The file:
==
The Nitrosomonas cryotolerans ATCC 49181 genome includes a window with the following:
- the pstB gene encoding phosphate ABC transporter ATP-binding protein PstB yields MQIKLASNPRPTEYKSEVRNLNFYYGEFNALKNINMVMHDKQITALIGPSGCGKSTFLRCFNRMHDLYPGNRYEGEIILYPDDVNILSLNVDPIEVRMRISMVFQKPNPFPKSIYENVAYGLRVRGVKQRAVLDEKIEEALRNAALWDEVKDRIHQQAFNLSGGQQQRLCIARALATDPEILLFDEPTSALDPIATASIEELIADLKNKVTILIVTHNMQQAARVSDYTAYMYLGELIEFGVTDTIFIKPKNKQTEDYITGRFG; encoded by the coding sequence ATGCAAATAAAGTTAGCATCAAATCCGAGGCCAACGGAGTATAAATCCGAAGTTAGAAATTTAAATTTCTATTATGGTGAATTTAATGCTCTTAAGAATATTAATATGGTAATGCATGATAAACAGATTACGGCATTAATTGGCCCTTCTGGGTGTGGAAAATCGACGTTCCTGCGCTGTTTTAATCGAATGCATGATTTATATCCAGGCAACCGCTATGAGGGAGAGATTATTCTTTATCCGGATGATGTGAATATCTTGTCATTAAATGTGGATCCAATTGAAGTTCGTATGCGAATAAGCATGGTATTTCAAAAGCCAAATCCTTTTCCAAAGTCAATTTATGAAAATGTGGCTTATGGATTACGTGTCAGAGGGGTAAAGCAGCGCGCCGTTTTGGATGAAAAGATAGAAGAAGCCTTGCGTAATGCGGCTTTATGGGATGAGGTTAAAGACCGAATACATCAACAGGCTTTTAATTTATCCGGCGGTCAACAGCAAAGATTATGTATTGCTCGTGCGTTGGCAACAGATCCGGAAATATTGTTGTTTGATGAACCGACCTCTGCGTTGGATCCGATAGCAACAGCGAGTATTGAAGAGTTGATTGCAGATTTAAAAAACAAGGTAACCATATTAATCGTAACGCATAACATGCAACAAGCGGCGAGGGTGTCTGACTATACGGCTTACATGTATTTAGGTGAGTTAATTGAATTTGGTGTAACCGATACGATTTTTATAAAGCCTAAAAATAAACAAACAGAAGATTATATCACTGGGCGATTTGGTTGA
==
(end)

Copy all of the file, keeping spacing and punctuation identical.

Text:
The Nitrosomonas cryotolerans ATCC 49181 genome includes a window with the following:
- the pstB gene encoding phosphate ABC transporter ATP-binding protein PstB yields MQIKLASNPRPTEYKSEVRNLNFYYGEFNALKNINMVMHDKQITALIGPSGCGKSTFLRCFNRMHDLYPGNRYEGEIILYPDDVNILSLNVDPIEVRMRISMVFQKPNPFPKSIYENVAYGLRVRGVKQRAVLDEKIEEALRNAALWDEVKDRIHQQAFNLSGGQQQRLCIARALATDPEILLFDEPTSALDPIATASIEELIADLKNKVTILIVTHNMQQAARVSDYTAYMYLGELIEFGVTDTIFIKPKNKQTEDYITGRFG; encoded by the coding sequence ATGCAAATAAAGTTAGCATCAAATCCGAGGCCAACGGAGTATAAATCCGAAGTTAGAAATTTAAATTTCTATTATGGTGAATTTAATGCTCTTAAGAATATTAATATGGTAATGCATGATAAACAGATTACGGCATTAATTGGCCCTTCTGGGTGTGGAAAATCGACGTTCCTGCGCTGTTTTAATCGAATGCATGATTTATATCCAGGCAACCGCTATGAGGGAGAGATTATTCTTTATCCGGATGATGTGAATATCTTGTCATTAAATGTGGATCCAATTGAAGTTCGTATGCGAATAAGCATGGTATTTCAAAAGCCAAATCCTTTTCCAAAGTCAATTTATGAAAATGTGGCTTATGGATTACGTGTCAGAGGGGTAAAGCAGCGCGCCGTTTTGGATGAAAAGATAGAAGAAGCCTTGCGTAATGCGGCTTTATGGGATGAGGTTAAAGACCGAATACATCAACAGGCTTTTAATTTATCCGGCGGTCAACAGCAAAGATTATGTATTGCTCGTGCGTTGGCAACAGATCCGGAAATATTGTTGTTTGATGAACCGACCTCTGCGTTGGATCCGATAGCAACAGCGAGTATTGAAGAGTTGATTGCAGATTTAAAAAACAAGGTAACCATATTAATCGTAACGCATAACATGCAACAAGCGGCGAGGGTGTCTGACTATACGGCTTACATGTATTTAGGTGAGTTAATTGAATTTGGTGTAACCGATACGATTTTTATAAAGCCTAAAAATAAACAAACAGAAGATTATATCACTGGGCGATTTGGTTGA